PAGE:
Medical devices are categorized into three classes (I, II, or III) based on the degree of risk they present. As device class increases from class I to class II to class III, the regulatory controls also increase, with class I devices subject to the least regulatory control and class III devices subject to the most stringent regulatory control.

2) Select and Prepare the Correct Premarket Submission

You should select and prepare the appropriate premarket submission if required for your specific product’s classification. For most medical devices, the appropriate submission type is identified within the product classification, which may be obtained from the public Product Classification database. Note some device types do not require a premarket submission. The most common types of premarket submissions include:

  • 510(k) (Premarket Notification)
  • PMA (Premarket Approval)
  • De Novo Classification Request
  • HDE (Humanitarian Device Exemption)


Some class I and most Class II devices require a 510(k). In a 510(k), the sponsor must demonstrate that the new device is “substantially equivalent” to a predicate device in terms of intended use, technological characteristics, and performance testing, as needed.

Some class I and class II devices are exempt from the 510(k) notification requirement if they do not exceed the exemption limitations stated in 21 CFR xxx.9, where xxx refers to 21CFR 862–892.


Class III devices require a PMA. A PMA is the most stringent type of premarket submission. Before the FDA approves a PMA, the sponsor must provide valid scientific evidence demonstrating reasonable assurances of safety and effectiveness for the device’s intended use.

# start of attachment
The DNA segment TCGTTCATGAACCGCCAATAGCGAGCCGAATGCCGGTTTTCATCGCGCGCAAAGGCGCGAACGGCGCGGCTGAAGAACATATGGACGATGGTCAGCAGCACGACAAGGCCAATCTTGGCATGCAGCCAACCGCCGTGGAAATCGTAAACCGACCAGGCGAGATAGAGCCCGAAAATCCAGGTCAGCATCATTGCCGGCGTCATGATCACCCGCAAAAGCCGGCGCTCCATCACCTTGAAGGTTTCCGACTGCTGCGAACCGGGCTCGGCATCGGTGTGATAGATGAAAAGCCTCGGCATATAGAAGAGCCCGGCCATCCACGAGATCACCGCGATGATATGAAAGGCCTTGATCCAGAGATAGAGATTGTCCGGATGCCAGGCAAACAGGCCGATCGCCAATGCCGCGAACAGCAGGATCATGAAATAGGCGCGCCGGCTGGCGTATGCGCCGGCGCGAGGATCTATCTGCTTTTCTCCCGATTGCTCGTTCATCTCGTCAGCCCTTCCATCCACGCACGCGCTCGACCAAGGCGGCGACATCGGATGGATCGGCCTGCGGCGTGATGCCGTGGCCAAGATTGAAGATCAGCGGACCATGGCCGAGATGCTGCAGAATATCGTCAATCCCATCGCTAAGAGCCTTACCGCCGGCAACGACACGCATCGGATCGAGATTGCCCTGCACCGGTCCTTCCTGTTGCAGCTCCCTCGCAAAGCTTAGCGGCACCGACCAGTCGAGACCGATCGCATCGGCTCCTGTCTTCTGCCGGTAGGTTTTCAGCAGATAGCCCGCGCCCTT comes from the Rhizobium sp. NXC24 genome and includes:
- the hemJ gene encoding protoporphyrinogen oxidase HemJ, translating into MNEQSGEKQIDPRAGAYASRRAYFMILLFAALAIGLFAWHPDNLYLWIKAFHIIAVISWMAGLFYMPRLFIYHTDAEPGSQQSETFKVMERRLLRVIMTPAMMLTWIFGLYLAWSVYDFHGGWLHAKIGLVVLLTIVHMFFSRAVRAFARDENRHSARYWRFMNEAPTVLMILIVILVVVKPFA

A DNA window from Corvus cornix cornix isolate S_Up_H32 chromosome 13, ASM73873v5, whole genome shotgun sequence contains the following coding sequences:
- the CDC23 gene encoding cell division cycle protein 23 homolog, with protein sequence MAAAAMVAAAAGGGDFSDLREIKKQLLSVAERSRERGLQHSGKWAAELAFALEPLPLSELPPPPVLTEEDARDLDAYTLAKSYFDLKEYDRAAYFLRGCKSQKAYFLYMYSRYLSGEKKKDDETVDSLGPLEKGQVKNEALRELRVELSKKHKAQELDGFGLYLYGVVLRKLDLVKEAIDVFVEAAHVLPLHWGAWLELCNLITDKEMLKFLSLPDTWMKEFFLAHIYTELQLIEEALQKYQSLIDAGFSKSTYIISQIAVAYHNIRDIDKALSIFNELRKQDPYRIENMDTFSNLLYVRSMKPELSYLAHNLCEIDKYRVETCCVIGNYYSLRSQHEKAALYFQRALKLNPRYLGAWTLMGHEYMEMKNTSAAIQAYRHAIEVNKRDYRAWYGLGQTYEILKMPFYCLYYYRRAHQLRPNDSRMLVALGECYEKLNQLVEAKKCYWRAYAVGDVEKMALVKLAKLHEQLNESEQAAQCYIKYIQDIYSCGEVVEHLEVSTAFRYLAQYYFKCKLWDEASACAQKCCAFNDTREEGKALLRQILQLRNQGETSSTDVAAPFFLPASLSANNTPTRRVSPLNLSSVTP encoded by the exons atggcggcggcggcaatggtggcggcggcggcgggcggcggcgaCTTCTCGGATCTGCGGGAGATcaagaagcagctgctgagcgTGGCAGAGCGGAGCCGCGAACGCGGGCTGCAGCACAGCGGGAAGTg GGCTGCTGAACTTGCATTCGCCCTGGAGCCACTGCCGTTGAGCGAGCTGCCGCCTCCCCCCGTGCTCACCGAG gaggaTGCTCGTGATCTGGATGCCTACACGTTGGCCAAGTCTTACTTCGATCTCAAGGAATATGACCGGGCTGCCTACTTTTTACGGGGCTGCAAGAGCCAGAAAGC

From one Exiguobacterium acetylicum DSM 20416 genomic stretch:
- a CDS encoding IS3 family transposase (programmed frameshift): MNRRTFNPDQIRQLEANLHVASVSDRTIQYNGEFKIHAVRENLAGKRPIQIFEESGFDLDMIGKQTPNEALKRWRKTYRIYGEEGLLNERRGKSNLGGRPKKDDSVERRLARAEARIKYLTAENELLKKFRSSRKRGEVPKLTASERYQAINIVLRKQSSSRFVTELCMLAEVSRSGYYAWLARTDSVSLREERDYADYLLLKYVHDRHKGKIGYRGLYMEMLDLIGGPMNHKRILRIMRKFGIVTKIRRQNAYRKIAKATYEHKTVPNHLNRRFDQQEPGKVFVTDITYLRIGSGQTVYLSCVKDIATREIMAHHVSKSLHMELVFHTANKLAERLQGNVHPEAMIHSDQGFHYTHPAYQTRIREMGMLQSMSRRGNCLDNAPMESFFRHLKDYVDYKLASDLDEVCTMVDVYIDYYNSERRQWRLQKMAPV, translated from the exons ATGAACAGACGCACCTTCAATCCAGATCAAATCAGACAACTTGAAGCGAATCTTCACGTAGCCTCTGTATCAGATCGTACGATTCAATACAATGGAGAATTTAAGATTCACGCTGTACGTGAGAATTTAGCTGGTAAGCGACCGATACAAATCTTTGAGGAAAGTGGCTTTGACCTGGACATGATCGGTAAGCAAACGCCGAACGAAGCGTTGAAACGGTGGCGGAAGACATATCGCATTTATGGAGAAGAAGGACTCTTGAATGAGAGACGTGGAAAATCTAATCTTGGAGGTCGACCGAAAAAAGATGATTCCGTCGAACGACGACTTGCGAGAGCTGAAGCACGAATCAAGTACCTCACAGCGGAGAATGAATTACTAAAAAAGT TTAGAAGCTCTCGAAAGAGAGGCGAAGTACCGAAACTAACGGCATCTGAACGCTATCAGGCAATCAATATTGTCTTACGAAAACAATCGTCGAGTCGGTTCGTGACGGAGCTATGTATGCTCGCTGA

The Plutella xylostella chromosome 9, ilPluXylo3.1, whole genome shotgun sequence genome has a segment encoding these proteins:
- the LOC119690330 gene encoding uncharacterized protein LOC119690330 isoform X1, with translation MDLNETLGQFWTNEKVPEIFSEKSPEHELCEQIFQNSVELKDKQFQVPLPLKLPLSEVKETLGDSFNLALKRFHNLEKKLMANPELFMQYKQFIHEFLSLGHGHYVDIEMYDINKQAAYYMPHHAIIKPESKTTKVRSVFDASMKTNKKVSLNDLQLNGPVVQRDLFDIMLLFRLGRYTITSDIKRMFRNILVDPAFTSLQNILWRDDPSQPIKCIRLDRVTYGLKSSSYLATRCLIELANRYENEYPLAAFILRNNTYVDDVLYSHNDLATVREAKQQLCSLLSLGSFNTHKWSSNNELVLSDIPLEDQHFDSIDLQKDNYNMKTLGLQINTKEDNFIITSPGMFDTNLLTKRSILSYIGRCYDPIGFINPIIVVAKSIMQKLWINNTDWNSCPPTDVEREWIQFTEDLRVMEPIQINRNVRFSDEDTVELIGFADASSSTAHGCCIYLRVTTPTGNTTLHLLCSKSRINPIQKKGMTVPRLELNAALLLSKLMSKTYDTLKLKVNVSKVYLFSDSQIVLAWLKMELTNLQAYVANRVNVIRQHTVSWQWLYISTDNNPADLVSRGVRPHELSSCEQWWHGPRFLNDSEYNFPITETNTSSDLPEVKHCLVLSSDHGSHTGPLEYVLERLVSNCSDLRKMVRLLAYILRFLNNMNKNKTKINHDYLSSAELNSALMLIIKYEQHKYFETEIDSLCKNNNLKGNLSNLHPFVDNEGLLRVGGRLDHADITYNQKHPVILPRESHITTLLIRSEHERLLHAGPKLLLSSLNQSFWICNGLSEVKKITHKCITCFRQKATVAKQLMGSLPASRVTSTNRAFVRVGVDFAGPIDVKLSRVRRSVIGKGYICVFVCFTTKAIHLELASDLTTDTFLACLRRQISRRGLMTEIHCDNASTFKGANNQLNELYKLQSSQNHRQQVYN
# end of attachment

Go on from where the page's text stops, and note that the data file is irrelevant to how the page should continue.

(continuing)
De Novo Classification Request

The De Novo process provides a pathway to classify novel medical devices for which general controls alone, general and special controls, provide reasonable assurance of safety and effectiveness for the intended use. Still, there is no legally marketed predicate device.


HDE provides a regulatory pathway for class III devices intended to benefit patients with rare diseases or conditions. For a device to be eligible for an HDE, a sponsor must first obtain designation as a Humanitarian Use Device (HUD).

3) Prepare the Appropriate Information for the Premarket Submission

Once you have prepared the appropriate premarket submission for your device, you need to send your submission to the FDA and interact with FDA staff during its review. Before sending your submission to the FDA, you should be aware of the following:

  • Medical Device User Fees: There is a user fee associated with the submission of certain marketing applications.
  • Small Business Determination (SBD) Program: A qualified and certified business as a “small business” is eligible for substantially reducing most of these user fees.
  • eCopy: Premarket submissions must include an electronic copy (eCopy) on a compact disc (CD), digital video disc (DVD), or a flash drive.

Once the FDA has received your submission, you should be aware of the following:

  • Administrative Review: After a premarket submission is received, the FDA conducts an administrative review to assess whether the submission is sufficiently complete to be accepted for substantive review.
  • Interactive Review: While submission is under review, the FDA staff communicates with applicants to increase the review process's efficiency. Step Four: Comply with Applicable Regulatory Controls, Including Establishment Registration and Device Listing

Regulatory controls are risk-based requirements that apply to medical devices and give the FDA the oversight to ensure medical devices' reasonable safety and effectiveness.